Minding the pitfalls of high-tech teaching

What?!? Interactive teaching technologies are not an automatic template for conjuring wonder and effective learning among students?

Shocking. You mean there isn’t an app for that?!

Seriously, I found a recent Chronicle of Higher Ed profile of a leading classroom innovator to be quite useful and interesting (see the link below). Its classroom anecdotes suggest we embrace our classroom innovation with a good measure of precautionary sense.

Jeffrey R. Young, “A tech-happy professor reboots after hearing his advice doesn’t work,” The Chronicle of Higher Education, 12 February 2012.

Rarely do we hear of high-tech classroom innovators linked to failure. Naturally, no one wants to brag about their failed experiments. Beyond that, there is the big industry-led push to add technology whereever possible — which I am fully engaging in my own teaching. Technology is, after all, exciting and new. And it does offer us educators any number of new ways to help students learn.

The article posits as chief alternative to the high-tech interactive teaching template the “authoritarian,” old-school lecture approach. The successful cases it cites and describe have two or three decades of teaching experience – in which they honed their lectures. From the article’s comparisons, I take away three main points or observations:

  1. Keep working on the lectures. The effectiveness of the happy, comfortable authoritarians reminds us to keep working on our lectures. Good lectures– knowledge-rich, inspired, contextualized to time, campus, student audience needs — will always be a timeless coin of the realm.  Developing good lectures takes years of practice combined with pre-class updating and reviewing.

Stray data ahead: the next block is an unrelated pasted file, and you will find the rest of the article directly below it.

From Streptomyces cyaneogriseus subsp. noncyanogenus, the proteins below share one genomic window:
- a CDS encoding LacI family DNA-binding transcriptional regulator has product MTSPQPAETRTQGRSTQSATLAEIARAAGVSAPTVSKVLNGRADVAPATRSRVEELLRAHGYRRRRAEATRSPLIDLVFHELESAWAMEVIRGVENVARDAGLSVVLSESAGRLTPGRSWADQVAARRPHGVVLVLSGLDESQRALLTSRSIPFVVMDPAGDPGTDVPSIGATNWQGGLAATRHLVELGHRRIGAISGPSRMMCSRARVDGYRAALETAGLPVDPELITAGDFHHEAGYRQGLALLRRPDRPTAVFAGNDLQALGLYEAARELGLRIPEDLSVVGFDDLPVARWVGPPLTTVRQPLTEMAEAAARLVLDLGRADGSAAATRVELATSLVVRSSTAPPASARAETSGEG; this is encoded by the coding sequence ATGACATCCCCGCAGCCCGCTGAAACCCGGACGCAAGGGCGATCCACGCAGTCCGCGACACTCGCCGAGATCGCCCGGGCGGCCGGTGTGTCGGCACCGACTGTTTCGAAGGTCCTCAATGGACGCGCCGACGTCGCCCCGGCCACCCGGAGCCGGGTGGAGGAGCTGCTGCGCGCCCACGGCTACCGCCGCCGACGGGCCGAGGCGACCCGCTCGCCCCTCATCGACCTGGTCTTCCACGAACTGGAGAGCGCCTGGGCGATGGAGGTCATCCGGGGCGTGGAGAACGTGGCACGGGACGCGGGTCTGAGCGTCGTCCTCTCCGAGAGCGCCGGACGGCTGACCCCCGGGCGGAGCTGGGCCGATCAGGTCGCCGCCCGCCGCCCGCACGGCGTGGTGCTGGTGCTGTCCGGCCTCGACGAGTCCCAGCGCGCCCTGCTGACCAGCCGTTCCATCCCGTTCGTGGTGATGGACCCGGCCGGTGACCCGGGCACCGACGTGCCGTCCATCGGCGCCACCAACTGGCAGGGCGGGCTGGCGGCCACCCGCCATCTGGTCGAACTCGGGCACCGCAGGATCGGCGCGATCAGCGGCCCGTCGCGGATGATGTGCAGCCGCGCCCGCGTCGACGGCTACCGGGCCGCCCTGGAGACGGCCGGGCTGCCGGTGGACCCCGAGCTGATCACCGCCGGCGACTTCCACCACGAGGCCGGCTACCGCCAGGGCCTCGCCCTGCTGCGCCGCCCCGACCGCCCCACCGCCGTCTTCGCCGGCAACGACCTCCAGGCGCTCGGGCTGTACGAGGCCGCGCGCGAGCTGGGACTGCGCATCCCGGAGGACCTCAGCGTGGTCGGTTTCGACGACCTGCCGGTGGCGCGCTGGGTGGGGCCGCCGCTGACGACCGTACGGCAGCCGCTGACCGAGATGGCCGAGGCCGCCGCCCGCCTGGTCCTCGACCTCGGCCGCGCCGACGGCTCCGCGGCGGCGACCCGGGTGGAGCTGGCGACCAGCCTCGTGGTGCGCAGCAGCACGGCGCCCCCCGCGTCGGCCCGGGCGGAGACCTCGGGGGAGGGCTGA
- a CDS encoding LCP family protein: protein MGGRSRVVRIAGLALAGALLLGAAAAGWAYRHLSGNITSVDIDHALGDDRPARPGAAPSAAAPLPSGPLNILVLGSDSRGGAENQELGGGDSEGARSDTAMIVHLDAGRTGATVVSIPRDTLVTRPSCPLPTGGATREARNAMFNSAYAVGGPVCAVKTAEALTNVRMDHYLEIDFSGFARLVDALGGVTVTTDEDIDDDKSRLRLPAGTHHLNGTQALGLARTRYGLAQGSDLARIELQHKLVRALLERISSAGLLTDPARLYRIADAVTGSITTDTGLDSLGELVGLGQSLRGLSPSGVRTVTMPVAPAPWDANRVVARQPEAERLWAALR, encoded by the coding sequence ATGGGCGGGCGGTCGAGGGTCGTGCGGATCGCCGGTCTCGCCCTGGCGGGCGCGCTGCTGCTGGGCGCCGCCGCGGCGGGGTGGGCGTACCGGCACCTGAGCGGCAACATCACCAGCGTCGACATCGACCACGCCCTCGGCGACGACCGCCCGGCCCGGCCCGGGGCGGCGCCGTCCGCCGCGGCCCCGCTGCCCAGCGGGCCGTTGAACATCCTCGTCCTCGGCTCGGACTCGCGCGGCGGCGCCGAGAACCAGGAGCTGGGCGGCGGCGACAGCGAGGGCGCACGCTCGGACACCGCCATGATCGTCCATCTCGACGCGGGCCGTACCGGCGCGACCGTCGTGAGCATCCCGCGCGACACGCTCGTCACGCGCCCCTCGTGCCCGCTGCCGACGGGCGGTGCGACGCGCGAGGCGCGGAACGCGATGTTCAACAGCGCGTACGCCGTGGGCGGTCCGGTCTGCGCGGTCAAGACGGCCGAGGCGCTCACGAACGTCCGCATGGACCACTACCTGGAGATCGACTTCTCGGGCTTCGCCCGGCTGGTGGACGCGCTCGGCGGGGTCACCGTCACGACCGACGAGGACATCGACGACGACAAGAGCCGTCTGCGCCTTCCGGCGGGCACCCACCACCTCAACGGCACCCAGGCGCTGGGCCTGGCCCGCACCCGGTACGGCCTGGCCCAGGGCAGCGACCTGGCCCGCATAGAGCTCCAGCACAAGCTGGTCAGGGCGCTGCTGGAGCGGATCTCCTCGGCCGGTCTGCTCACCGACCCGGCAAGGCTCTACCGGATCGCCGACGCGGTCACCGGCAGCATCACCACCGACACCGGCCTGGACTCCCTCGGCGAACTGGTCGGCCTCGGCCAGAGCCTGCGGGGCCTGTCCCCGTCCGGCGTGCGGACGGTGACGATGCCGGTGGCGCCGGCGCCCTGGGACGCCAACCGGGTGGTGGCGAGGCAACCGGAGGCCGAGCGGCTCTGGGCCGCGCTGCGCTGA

2. Stay with the technology. The notion that non-use of technology breeds effectiveness would obviously be flawed. We have major selection bias here due to the IT/communications revolutions. Left out are cases of teachers with two or three decades of teaching experience who have been honing their interactive approach and material for a comparable period. The cases do not exist because today’s web 2.0 is only about a decade old.
  3. To conjure wonder about the world is a worthy aim. I like the way the author and his subject conclude with this. This art of teaching is not exclusive to either approach or toolkit.  Connect and turn on the students. No set recipe. Go with whatever tools will work.

Yesterday I saw a survey feedback data of MATC student comments. Two of the three most common comments expressed a desire for more effective use of technology by instructors:

  • more frequent email contact with instructors
  • more extensive use of Blackboard course learning system.

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